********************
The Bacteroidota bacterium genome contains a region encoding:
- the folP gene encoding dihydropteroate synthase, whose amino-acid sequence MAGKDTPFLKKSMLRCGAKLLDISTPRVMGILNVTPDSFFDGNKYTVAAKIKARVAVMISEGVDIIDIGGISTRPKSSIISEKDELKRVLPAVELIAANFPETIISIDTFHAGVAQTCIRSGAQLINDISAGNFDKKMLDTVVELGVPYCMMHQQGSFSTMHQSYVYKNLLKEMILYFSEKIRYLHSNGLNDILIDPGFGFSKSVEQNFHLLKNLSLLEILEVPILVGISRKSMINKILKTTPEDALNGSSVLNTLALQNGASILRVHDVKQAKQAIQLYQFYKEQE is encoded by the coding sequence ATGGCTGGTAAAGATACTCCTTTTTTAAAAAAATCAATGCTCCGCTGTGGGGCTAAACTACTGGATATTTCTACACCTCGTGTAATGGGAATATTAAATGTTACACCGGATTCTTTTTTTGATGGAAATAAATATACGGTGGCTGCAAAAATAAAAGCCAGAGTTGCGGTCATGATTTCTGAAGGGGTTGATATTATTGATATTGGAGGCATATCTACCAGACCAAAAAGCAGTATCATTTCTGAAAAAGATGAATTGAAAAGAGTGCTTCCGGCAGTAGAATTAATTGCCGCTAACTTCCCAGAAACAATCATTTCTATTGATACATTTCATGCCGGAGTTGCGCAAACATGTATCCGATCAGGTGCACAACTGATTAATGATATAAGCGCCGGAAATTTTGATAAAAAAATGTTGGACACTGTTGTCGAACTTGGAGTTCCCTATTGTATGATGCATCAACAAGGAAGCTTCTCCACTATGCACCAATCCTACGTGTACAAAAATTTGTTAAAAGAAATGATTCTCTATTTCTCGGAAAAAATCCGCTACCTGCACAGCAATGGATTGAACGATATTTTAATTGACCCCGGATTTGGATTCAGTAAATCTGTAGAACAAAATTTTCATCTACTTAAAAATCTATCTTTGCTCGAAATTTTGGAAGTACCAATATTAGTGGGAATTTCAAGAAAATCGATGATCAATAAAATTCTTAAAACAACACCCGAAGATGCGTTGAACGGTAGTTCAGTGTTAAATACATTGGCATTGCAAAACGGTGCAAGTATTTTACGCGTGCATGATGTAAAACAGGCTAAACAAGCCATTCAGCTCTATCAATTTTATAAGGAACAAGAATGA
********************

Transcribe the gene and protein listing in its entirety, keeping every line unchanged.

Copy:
The Bacteroidota bacterium genome contains a region encoding:
- the folP gene encoding dihydropteroate synthase, whose amino-acid sequence MAGKDTPFLKKSMLRCGAKLLDISTPRVMGILNVTPDSFFDGNKYTVAAKIKARVAVMISEGVDIIDIGGISTRPKSSIISEKDELKRVLPAVELIAANFPETIISIDTFHAGVAQTCIRSGAQLINDISAGNFDKKMLDTVVELGVPYCMMHQQGSFSTMHQSYVYKNLLKEMILYFSEKIRYLHSNGLNDILIDPGFGFSKSVEQNFHLLKNLSLLEILEVPILVGISRKSMINKILKTTPEDALNGSSVLNTLALQNGASILRVHDVKQAKQAIQLYQFYKEQE is encoded by the coding sequence ATGGCTGGTAAAGATACTCCTTTTTTAAAAAAATCAATGCTCCGCTGTGGGGCTAAACTACTGGATATTTCTACACCTCGTGTAATGGGAATATTAAATGTTACACCGGATTCTTTTTTTGATGGAAATAAATATACGGTGGCTGCAAAAATAAAAGCCAGAGTTGCGGTCATGATTTCTGAAGGGGTTGATATTATTGATATTGGAGGCATATCTACCAGACCAAAAAGCAGTATCATTTCTGAAAAAGATGAATTGAAAAGAGTGCTTCCGGCAGTAGAATTAATTGCCGCTAACTTCCCAGAAACAATCATTTCTATTGATACATTTCATGCCGGAGTTGCGCAAACATGTATCCGATCAGGTGCACAACTGATTAATGATATAAGCGCCGGAAATTTTGATAAAAAAATGTTGGACACTGTTGTCGAACTTGGAGTTCCCTATTGTATGATGCATCAACAAGGAAGCTTCTCCACTATGCACCAATCCTACGTGTACAAAAATTTGTTAAAAGAAATGATTCTCTATTTCTCGGAAAAAATCCGCTACCTGCACAGCAATGGATTGAACGATATTTTAATTGACCCCGGATTTGGATTCAGTAAATCTGTAGAACAAAATTTTCATCTACTTAAAAATCTATCTTTGCTCGAAATTTTGGAAGTACCAATATTAGTGGGAATTTCAAGAAAATCGATGATCAATAAAATTCTTAAAACAACACCCGAAGATGCGTTGAACGGTAGTTCAGTGTTAAATACATTGGCATTGCAAAACGGTGCAAGTATTTTACGCGTGCATGATGTAAAACAGGCTAAACAAGCCATTCAGCTCTATCAATTTTATAAGGAACAAGAATGA